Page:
Tis the season

Of all the challenges I have faced this year alcohol free, Christmas is a going to be one of the least challenging. While for many of my acquaintance it’s a time for excessive drinking, I’ve never needed to be drunk to have a good time – I don’t need to fill myself full of spirits at Christmas to be full of Christmas spirit. Ho ho ho.

Being an alternative lefty anti socialist agnostic type,  this time of year can often make me feel a little it’s always a little awkward. Because I love Christmas. I really, really, REALLY love Christmas. I always have. I went through a phase in my late teens/early twenties where I pretended to hate it to look cool to my gothy friends and Christmas hating boyfriend, but on the inside I  knew I was kidding myself.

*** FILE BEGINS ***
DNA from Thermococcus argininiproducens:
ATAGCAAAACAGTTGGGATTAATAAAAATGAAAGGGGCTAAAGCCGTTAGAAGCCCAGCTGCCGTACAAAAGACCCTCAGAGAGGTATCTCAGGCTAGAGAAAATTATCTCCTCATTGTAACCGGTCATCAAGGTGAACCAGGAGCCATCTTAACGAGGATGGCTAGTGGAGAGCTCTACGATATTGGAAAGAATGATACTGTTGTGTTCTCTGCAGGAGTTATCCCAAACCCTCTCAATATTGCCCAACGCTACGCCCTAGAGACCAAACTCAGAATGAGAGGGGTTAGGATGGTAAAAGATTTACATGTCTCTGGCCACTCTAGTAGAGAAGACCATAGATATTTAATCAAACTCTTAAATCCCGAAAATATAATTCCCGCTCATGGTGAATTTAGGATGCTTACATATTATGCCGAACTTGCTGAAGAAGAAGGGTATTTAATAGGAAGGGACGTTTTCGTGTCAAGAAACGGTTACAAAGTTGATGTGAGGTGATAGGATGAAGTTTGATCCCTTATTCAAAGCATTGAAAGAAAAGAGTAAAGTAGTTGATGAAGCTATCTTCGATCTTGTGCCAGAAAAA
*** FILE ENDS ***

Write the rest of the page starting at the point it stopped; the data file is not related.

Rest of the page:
I have been challenged over the years by various people over why I celebrate Christmas.  For example – I am not religious at all. I went to a Church of England junior school where we had carol services, nativity scenes and seasonal lessons about the ‘true’ meaning of Christmas. I always found it easier to believe in Santa than Jesus as a child, and considered the bible and the nativity story as likely to be made up as Santa, but less fun, so decided there and then that it wasn’t for me. But I still loved Christmas. When challenged by people of faith as to why I’d celebrate something I don’t believe in I mumble something about pagan festivals and winter solstice but to be honest I’m talking out of my tinsel covered ass. It’s not anything to do with Yule – although it’s a good excuse and not a bad way to avoid a debate.